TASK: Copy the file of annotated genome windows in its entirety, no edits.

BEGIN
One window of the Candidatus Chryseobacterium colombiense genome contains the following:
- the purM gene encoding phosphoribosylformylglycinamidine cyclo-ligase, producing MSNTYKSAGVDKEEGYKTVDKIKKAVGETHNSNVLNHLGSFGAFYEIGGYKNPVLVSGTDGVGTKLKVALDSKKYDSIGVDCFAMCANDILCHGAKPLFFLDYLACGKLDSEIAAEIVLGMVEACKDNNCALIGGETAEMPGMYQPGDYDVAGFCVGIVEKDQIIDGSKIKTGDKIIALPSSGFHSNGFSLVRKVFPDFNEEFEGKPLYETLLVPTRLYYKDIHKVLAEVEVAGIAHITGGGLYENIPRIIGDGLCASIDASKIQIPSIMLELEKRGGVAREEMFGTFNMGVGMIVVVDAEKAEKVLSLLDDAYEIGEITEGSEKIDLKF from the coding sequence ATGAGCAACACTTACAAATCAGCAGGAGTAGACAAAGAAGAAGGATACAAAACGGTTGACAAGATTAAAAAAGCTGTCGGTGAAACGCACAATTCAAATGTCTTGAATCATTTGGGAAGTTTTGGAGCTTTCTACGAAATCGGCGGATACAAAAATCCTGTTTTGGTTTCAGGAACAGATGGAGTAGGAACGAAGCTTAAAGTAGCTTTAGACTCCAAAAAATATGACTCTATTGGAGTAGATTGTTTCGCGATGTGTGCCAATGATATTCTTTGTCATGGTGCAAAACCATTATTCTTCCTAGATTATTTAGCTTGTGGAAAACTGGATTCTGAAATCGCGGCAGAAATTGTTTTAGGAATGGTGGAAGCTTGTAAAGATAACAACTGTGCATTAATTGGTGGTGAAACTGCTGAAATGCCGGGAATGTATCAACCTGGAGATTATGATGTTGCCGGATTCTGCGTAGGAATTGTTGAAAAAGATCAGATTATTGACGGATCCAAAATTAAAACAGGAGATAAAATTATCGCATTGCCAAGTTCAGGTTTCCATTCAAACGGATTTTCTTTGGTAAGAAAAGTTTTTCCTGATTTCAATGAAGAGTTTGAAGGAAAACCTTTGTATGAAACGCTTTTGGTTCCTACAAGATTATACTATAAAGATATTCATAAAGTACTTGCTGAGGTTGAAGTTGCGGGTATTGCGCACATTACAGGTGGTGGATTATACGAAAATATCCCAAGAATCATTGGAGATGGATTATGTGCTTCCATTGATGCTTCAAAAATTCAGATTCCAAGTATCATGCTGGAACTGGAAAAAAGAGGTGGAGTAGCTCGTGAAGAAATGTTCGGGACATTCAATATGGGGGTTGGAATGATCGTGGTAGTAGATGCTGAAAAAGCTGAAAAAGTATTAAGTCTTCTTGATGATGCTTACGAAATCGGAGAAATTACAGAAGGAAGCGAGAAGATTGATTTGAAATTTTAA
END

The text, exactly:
One window of the Candidatus Chryseobacterium colombiense genome contains the following:
- the purM gene encoding phosphoribosylformylglycinamidine cyclo-ligase, producing MSNTYKSAGVDKEEGYKTVDKIKKAVGETHNSNVLNHLGSFGAFYEIGGYKNPVLVSGTDGVGTKLKVALDSKKYDSIGVDCFAMCANDILCHGAKPLFFLDYLACGKLDSEIAAEIVLGMVEACKDNNCALIGGETAEMPGMYQPGDYDVAGFCVGIVEKDQIIDGSKIKTGDKIIALPSSGFHSNGFSLVRKVFPDFNEEFEGKPLYETLLVPTRLYYKDIHKVLAEVEVAGIAHITGGGLYENIPRIIGDGLCASIDASKIQIPSIMLELEKRGGVAREEMFGTFNMGVGMIVVVDAEKAEKVLSLLDDAYEIGEITEGSEKIDLKF from the coding sequence ATGAGCAACACTTACAAATCAGCAGGAGTAGACAAAGAAGAAGGATACAAAACGGTTGACAAGATTAAAAAAGCTGTCGGTGAAACGCACAATTCAAATGTCTTGAATCATTTGGGAAGTTTTGGAGCTTTCTACGAAATCGGCGGATACAAAAATCCTGTTTTGGTTTCAGGAACAGATGGAGTAGGAACGAAGCTTAAAGTAGCTTTAGACTCCAAAAAATATGACTCTATTGGAGTAGATTGTTTCGCGATGTGTGCCAATGATATTCTTTGTCATGGTGCAAAACCATTATTCTTCCTAGATTATTTAGCTTGTGGAAAACTGGATTCTGAAATCGCGGCAGAAATTGTTTTAGGAATGGTGGAAGCTTGTAAAGATAACAACTGTGCATTAATTGGTGGTGAAACTGCTGAAATGCCGGGAATGTATCAACCTGGAGATTATGATGTTGCCGGATTCTGCGTAGGAATTGTTGAAAAAGATCAGATTATTGACGGATCCAAAATTAAAACAGGAGATAAAATTATCGCATTGCCAAGTTCAGGTTTCCATTCAAACGGATTTTCTTTGGTAAGAAAAGTTTTTCCTGATTTCAATGAAGAGTTTGAAGGAAAACCTTTGTATGAAACGCTTTTGGTTCCTACAAGATTATACTATAAAGATATTCATAAAGTACTTGCTGAGGTTGAAGTTGCGGGTATTGCGCACATTACAGGTGGTGGATTATACGAAAATATCCCAAGAATCATTGGAGATGGATTATGTGCTTCCATTGATGCTTCAAAAATTCAGATTCCAAGTATCATGCTGGAACTGGAAAAAAGAGGTGGAGTAGCTCGTGAAGAAATGTTCGGGACATTCAATATGGGGGTTGGAATGATCGTGGTAGTAGATGCTGAAAAAGCTGAAAAAGTATTAAGTCTTCTTGATGATGCTTACGAAATCGGAGAAATTACAGAAGGAAGCGAGAAGATTGATTTGAAATTTTAA